Home » Good Health Musings

Good Health Musings

In a fast-paced, ever-changing world, we are constantly on the move. Home, family, kids, work and social commitments dominate, as does the proverbial race from home to work and back on weekdays. Late nights at work, long hours of commute, outings on the weekends, friends and family commitments and catching up on chores and rest has become a way of life for many people. Sadly, with such a busy lifestyle where we are multitasking and meeting deadlines, our health gets the short end of the stick.

Nutritionist Malavika Khanna’s session to team Lumière in May ’08 brought perspective. Malavika firmly believes that even minor changes in our hectic lifestyle can bring about major changes in our health. This was the key message in her presentation on nutrition facts and easy tips to incorporate a balanced diet into our busy lives.

We all know that a balanced diet is important. But how many of us make a conscious effort to follow one? Incorporating a healthy mix of food groups right from an early age helps to prevent the need for tablets as age advances, says Malavika. Not to mention that a balanced diet will enhance one’s quality of life immensely. Unhealthy eating habits over a prolonged time period result in hypertension, diabetes and other complicated disorders. More often than not, individuals realize the importance of a diet only when a family member or someone they know falls prey to a condition that could have been easily staved off by adopting some simple eating policies.

Malavika cites several instances when we consciously or subconsciously overlook our diet and attribute our health setbacks to advancing age. We fail to take a hard look at our lifestyle. Women especially are prone to overlook their own needs while taking care of the rest of the family. A mother who makes sure that her daughter drinks a glass of milk and gets her daily dose of calcium will invariably make slight of drinking a glass herself. Despite the need for the same nutrients, women will ensure that their husbands or in-laws eat various kinds of beneficial fruits and vegetables while being content in popping pills to gain the same. Malavika emphasizes the need for dietary attention among women given that they play a critical role as mothers, wives or career-women.

Malavika explains that adopting a good diet is not as hard as it may sound. She points out that many essential nutrients are available right in our kitchens – we only have to actively include it in our day-to-day lives. The Indian thali is already balanced in nutrients and a small twist like adding functional foods such as ginger and garlic and squeezing lime to our food, greatly enhances our nutrient intake without sacrificing flavor. She recommends changing the type of oil we use regularly. An interesting idea to make a fussy child eat is by adding vegetable puree to the dough to make chapattis for thereby transforming the cereal and making it doubly nutritious.

Diet, exercise and lifestyle are the 3 ingredients of Malavika’s recipe for health. One cannot be effective without the aid of the other two. Exercise especially, is more important today than ever before. With our increasingly sedentary lifestyle – sitting at the computer and working long hours – we are not involved in too much strenuous activity. Exercise is important to burn the calories our bodies consume and Malavika strongly urges us to engage in physical activity at least thrice a week. Even simple acts as walking for 15 minutes on one’s way to work or back, getting off the auto rickshaw or bus two stops earlier, or taking the stairs instead of the elevator helps to work out the body. These can be easily adopted by any individual regardless of a demanding lifestyle.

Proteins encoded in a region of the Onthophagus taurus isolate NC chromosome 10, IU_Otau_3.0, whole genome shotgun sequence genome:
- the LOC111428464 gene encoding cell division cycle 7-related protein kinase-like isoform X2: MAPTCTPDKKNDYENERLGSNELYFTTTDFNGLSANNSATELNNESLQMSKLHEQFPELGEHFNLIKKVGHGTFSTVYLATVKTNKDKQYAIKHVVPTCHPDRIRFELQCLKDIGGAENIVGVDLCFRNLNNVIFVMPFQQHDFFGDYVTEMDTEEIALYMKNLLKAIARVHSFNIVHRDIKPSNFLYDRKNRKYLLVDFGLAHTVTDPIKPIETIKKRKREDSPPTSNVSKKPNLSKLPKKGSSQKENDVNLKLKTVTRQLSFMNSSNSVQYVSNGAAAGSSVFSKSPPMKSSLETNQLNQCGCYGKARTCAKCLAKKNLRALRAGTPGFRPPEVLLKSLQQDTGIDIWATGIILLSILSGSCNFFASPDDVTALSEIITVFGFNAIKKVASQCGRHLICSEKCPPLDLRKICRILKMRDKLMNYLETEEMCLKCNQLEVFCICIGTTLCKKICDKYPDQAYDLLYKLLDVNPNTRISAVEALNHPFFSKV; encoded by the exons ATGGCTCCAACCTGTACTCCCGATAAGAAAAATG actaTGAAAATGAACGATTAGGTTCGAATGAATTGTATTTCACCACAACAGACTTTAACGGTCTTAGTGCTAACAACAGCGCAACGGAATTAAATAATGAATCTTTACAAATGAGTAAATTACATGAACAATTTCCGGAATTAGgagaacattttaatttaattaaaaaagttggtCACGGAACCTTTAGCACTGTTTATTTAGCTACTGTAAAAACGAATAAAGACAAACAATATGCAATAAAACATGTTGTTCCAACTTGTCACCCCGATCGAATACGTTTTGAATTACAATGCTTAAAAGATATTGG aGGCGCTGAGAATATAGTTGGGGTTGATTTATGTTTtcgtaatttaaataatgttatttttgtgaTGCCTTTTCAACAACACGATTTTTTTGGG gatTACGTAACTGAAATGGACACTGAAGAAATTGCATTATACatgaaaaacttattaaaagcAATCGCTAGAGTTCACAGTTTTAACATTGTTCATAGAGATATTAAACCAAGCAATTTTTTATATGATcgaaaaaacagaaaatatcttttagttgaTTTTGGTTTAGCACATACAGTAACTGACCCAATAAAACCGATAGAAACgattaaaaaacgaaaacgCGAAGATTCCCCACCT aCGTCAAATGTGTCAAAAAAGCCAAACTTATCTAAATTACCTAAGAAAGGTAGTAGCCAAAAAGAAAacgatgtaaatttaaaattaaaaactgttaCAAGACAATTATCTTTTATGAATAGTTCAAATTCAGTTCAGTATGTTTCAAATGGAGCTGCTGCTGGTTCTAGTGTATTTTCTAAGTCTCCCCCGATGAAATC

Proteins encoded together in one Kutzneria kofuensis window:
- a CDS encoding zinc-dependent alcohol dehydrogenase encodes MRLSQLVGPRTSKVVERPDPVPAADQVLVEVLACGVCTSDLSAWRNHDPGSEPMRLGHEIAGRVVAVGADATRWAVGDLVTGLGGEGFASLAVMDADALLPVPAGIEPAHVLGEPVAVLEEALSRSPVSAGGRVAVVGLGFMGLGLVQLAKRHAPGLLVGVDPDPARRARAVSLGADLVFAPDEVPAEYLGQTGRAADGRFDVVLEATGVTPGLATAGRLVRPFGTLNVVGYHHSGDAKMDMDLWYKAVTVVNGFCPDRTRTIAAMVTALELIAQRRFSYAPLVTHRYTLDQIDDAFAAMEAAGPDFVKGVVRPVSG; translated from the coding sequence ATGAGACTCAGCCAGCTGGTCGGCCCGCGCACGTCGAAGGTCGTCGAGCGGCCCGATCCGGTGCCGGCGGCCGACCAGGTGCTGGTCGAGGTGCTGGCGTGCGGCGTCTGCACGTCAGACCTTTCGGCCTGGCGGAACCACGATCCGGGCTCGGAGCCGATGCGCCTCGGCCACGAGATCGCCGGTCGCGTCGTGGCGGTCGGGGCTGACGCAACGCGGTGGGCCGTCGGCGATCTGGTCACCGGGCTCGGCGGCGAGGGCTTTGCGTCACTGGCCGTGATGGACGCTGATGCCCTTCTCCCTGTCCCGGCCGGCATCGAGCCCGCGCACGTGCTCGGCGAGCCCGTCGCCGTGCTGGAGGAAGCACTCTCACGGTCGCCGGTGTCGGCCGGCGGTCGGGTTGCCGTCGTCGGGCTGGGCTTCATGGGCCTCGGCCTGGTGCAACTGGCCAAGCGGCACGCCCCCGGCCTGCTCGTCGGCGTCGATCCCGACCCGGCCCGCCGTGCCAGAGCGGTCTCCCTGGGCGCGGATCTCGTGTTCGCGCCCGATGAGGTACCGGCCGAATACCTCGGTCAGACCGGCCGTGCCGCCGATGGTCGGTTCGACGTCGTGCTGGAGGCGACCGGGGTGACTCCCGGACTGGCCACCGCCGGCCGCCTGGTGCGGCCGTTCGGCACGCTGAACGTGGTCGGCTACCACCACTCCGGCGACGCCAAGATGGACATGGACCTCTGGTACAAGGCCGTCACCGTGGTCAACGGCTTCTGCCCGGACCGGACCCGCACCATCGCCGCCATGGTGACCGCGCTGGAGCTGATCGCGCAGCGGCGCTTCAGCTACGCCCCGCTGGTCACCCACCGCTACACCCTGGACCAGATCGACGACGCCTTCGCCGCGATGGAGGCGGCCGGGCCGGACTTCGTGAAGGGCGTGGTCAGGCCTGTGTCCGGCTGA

Malavika suggests we keep a few pieces of dark chocolate at the work desk to ease stress and keep one happy, and eating a fruit and one bowl of salad (or at the very least, two washed tomatoes if one is too busy to slice and dice) and drinking 8 glasses of water every day. The last one is significant as many people never hit the required minimum in a day. To help remember to drink water, Malavika suggests setting a “water-alarm” at 2 hour intervals or posting reminders on the computer. However, she points out that aerated beverages or coffee/ tea cannot act as substitutes for water and should be avoided.

Finally, Malavika clarifies many myths about food and eating habits. Firstly, she points out that there are no such things as fat burning foods. If they existed, nutritionists would be out of business fairly soon! Caffeine rich foods boost one’s metabolism but it is only temporary – moreover, they exacerbate problems such as acidity and constipation. Secondly, skipping a meal to compensate for a heavy meal or for losing weight is rarely effective. The body has already digested and converted the food from the previous meal into fat. Many also tend to skip breakfast, which is the most important meal of the day, as the body receives much-needed nutrition through this meal after a fast of 8 hours. Malavika informs that fat-free food is not the same as calorie free and so it is very important to read food labels.

Attending Malavika’s presentation, was a reaffirmation that adopting a balanced diet and a healthy lifestyle is rather effortless. Too often, we let our excuses and laziness get the better of us. However, with the easy switches suggested by Malavika Khanna, it is possible to cross that seemingly vast chasm between us and good health, one step at a time.

Leave a Reply

Your email address will not be published. Required fields are marked *